value Stories August 10, 2015

HTC is now effectively worthless following stock dive

HTC‘s stock has taken such a dive in recent months that, this morning, the company’s market value is now less than the cash it has on hand. In its most recent earnings, the Taiwanese manufacturer stated that it had NT$47.2 billion (New Taiwanese Dollar) cash. Today, its market price dropped to NT$47 billion, effectively making the company worthless to¬†shareholders.

Originally reported by Bloomberg, this is a pretty damning turn of events for HTC. One analyst from Sinopac Financial Holdings stated that “HTC’s cash is the only asset of value to shareholders.” So its other assets like buildings and factories are worth nothing. What’s more, investors clearly aren’t confident in the future of the company either. A feeling perhaps based on this year’s flagship model, the HTC One M9, being just a modest upgrade to last year’s all-metal smartphone. And also the fact that now, lesser-known Chinese manufacturers are on the rise and capable of producing competitive smartphones at much lower prices.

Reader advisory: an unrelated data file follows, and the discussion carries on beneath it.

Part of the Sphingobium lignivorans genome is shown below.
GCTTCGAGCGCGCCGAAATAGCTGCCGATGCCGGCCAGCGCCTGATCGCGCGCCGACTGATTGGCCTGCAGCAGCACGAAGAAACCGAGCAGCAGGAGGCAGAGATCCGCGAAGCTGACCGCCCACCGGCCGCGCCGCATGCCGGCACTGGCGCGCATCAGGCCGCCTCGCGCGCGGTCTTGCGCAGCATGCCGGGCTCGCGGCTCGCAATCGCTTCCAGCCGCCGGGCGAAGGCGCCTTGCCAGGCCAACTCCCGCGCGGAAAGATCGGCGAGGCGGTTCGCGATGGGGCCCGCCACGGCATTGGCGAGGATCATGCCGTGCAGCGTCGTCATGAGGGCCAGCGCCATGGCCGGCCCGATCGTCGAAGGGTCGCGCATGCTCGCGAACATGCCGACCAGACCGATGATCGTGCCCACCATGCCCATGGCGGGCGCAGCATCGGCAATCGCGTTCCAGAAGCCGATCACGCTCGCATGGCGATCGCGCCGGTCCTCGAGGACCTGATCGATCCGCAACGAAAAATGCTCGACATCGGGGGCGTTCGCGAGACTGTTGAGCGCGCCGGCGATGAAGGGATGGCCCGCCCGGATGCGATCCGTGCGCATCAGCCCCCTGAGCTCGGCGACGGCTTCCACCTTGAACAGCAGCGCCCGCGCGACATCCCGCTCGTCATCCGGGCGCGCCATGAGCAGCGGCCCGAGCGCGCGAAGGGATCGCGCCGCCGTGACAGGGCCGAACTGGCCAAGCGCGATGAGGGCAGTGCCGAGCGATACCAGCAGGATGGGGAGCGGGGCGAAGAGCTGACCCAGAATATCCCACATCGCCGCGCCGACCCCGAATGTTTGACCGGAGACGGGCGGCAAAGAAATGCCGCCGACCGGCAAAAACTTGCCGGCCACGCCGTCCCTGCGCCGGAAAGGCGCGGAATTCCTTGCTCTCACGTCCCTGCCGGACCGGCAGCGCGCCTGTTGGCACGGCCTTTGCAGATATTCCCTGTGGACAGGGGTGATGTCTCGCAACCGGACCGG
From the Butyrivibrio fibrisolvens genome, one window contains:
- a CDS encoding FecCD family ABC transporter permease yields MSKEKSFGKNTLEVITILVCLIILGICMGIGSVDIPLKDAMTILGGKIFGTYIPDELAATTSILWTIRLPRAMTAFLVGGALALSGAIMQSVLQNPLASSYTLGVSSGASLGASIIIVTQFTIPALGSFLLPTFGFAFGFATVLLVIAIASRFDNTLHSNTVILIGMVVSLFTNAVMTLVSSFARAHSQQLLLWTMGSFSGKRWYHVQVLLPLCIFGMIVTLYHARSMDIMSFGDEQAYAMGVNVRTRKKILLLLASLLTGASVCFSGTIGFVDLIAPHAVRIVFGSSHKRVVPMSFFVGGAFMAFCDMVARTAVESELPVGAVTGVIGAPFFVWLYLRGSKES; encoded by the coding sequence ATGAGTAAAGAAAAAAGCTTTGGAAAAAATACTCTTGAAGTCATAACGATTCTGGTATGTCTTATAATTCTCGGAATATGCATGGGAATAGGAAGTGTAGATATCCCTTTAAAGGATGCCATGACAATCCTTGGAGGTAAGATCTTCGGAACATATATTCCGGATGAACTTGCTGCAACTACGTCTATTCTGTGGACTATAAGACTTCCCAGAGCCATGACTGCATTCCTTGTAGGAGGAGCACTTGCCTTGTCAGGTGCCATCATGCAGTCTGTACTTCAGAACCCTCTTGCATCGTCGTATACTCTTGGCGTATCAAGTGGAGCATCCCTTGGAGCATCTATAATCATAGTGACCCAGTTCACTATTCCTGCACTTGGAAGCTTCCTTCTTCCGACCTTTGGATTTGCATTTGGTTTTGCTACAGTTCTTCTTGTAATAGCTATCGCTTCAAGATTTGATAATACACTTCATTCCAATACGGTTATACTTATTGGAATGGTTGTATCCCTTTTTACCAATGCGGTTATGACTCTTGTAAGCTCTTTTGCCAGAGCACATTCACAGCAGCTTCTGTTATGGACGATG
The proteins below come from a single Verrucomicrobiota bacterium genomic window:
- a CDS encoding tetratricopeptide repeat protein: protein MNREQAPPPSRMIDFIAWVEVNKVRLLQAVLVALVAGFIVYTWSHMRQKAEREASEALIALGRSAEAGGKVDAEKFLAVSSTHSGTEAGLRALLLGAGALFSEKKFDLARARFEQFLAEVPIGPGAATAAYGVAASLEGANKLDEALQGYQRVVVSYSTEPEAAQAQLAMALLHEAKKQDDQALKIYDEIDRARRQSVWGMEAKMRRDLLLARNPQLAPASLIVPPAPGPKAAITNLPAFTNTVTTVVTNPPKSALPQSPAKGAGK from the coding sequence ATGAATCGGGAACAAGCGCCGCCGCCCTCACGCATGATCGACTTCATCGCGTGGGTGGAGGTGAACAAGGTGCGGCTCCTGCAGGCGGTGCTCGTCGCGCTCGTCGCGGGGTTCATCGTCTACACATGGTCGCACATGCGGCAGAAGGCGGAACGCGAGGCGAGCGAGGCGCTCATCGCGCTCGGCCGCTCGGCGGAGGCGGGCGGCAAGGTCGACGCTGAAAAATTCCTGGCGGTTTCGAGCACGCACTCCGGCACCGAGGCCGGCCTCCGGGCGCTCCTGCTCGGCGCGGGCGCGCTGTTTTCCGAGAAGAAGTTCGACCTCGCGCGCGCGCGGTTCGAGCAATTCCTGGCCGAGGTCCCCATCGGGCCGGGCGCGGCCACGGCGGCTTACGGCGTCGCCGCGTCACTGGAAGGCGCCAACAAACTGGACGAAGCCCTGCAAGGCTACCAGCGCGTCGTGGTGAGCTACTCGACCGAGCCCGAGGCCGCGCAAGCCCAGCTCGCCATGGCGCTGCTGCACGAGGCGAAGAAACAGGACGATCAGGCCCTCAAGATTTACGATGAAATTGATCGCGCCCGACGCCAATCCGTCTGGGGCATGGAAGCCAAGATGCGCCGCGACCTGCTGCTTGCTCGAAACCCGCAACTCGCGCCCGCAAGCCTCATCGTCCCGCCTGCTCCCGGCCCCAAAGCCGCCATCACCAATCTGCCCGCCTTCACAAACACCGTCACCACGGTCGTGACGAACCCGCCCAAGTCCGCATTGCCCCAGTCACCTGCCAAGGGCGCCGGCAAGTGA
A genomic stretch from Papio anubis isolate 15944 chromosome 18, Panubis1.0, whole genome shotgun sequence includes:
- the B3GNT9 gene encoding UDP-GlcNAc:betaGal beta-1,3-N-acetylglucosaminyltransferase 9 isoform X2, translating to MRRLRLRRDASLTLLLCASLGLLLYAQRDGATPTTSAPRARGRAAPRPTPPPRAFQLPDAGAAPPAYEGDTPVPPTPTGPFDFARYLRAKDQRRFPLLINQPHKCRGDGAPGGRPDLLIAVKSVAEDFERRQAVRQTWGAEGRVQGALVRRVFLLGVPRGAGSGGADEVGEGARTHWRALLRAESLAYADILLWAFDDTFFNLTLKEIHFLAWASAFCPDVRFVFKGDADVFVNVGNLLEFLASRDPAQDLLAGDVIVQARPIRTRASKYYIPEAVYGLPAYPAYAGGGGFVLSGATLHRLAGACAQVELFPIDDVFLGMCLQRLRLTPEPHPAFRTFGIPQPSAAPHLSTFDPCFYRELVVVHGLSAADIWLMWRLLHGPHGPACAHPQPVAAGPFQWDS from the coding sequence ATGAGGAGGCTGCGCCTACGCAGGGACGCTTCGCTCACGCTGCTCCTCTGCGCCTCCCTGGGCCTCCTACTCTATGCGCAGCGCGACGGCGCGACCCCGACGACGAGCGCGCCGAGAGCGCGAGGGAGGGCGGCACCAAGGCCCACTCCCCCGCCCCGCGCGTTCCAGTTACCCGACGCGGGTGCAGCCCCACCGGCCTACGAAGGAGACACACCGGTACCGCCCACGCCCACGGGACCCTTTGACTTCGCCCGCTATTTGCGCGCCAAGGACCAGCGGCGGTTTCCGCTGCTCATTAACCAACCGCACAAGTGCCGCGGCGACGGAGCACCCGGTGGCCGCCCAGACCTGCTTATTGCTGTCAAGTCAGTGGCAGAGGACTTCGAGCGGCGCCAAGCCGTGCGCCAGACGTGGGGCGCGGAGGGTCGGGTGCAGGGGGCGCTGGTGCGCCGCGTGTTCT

HTC’s approach to dealing with this almost-collapse is to cut costs by focussing on the high end of the market where margins are higher. It’s a bold move, and one that might backfire for the company. Especially if the next few flagship devices continue to lose out heavily to the likes of Apple’s iPhone and Samsung’s Galaxy series. In my mind, the solution would be to ensure it has fewer items in its inventory and ensure supply doesn’t massively outweigh demand like it does currently.

How this turns out for HTC isn’t something easily predicted, but right now, it’s not looking so good for the company that once churned out hits like the popular Evo handset in 2010.

value Stories February 20, 2015

Family Share Pack 2_20_15

Just one day after T-Mobile CEO John Legere announced the wireless provider surpassed Sprint to become the number three carrier in the country, Sprint today announced a new aggressive shared data plan that it says offers better value compared to T-Mobile, AT&T, and Verizon. expand full story

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